Roll, pitch and yaw are rotations about the principle body axis of the aircraft. Roll angle, pitch angle and yaw angle together describe the attitude of an aircraft.
The principle body axes are:
- X-axis is the longitudinal axis pointing out the nose of the aircraft. Rotation about the x-axis is called roll. Roll rate is denoted $p$, roll angle is denoted $\phi$
- Y-axis is the lateral axis pointing out the right wing. Rotation about the Y-axis is called pitch. Pitch rate is denoted $q$, pitch angle is denoted $\theta$
- Z-axis is the vertical axis pointing down. Rotation about the Z-axis is call yaw. Yaw rate is denoted $r$, yaw angle is denoted $\psi$
Initially when all angles are 0, the aircraft is wings level, nose pointing at the horizon and heading north.
The angles $\phi, \theta, \psi$ describe the attitude with respect to this initial positions. They are called Euler angles
The rotations are applied in backwards order, first yaw ($\psi$), then pitch ($\theta$) and finally roll ($\phi$).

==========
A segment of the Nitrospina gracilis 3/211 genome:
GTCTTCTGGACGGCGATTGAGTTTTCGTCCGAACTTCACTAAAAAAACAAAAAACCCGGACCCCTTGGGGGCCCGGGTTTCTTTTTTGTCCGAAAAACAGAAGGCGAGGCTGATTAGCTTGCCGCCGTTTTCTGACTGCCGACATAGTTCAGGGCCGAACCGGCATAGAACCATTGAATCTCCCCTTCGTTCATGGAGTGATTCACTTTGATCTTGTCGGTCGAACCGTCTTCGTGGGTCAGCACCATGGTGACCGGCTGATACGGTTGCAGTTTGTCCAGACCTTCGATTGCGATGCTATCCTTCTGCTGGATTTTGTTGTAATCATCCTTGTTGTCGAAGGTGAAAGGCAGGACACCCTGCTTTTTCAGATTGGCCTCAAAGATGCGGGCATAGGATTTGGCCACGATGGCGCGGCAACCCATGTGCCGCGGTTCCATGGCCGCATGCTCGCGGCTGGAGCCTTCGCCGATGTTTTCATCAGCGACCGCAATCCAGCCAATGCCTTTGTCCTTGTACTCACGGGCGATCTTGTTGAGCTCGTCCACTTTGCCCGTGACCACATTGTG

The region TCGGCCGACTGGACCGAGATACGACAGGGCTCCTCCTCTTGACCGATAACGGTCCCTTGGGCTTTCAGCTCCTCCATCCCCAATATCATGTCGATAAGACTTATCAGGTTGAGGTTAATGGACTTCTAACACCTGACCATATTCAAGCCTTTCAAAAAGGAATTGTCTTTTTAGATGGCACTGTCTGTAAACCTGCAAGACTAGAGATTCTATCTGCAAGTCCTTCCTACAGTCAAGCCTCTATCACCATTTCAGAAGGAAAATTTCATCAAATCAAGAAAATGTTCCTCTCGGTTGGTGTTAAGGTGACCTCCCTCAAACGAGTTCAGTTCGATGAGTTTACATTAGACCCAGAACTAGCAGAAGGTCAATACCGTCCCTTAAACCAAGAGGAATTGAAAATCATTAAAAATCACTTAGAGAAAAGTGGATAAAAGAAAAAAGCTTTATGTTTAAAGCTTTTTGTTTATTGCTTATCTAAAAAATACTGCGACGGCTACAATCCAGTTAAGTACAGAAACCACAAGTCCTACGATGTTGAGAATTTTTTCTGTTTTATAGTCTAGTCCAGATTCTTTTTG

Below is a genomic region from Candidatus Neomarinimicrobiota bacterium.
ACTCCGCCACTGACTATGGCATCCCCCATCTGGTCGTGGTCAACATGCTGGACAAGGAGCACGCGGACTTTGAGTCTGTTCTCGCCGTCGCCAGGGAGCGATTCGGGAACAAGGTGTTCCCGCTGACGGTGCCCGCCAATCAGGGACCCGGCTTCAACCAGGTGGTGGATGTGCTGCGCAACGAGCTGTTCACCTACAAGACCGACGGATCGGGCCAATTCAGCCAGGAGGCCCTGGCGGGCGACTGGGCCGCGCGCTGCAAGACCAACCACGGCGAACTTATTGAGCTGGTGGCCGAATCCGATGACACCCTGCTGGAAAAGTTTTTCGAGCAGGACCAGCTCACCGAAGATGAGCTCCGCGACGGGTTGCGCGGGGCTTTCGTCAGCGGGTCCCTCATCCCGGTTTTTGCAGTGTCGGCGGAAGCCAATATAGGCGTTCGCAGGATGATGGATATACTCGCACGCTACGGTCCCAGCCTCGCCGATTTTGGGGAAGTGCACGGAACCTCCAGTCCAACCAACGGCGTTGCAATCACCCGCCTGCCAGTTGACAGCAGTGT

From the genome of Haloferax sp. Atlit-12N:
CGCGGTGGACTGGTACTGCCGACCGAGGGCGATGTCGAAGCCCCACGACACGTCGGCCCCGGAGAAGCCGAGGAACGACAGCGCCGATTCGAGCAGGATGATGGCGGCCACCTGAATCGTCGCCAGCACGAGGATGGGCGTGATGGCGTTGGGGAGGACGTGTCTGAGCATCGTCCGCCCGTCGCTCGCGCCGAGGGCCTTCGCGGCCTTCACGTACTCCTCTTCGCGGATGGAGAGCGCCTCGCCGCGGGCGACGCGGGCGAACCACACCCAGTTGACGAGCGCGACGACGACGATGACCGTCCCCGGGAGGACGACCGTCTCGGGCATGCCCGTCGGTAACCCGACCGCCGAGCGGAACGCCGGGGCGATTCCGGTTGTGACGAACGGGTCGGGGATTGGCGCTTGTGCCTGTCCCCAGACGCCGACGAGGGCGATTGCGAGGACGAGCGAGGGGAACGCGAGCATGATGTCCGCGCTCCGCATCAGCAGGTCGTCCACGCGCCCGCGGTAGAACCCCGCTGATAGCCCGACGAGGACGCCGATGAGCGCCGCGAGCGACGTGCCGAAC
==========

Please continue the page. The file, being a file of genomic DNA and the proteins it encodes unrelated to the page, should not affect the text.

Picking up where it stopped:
This describes almost every possible attitude uniquely, unless the pitch angle is +/- 90 degrees. Then roll and yaw will become ambiguous.
Now back to your question. Initially on the runway the roll angle of the aircraft is 0 degrees. If the aircraft pitches up ($q$ becomes positive for a while), the roll angle will not change.
However, if initially the roll angle was non-zero, the roll angle will be affected by a pitch-up manoeuvre. You can easily visualise this with your hands.
Open your right hand with the palm facing up, you thumb at a right angle to the fingers. The middle finger is the X-axis, the thumb is the Y axis.
Now roll your hand 45 degrees counter clockwise, keeping the fingers pointed at the horizon. Your thumb will now point 45 degrees into the air. This was a pure roll manoeuvre, the pitch angle is still 0 degrees.
Now flap your hand 90 degrees up using your wrist, this is a pitch up manoeuvre since you rotate about your thumb axis which is the Y axis.
Now you see that your fingers are all in the same vertical plane, pointing 45 degrees up to your left. If you describe this position with respect to the initial position, the pitch angle is 45 degrees, and the roll angle is 90 degrees. So pitching 90 degrees resulted only in 45 degrees of pitch, but also in 45 degrees of extra roll.
Because the roll-angle was non-zero before we started to pitch, the pitch rotation affect the roll-angle.
If your sensor is not aligned with the body axes of the aircraft, you will see a lot of cross-effects between the angles during a take-off.
The mathematical relation is well described on this page, which is also the source of the images above.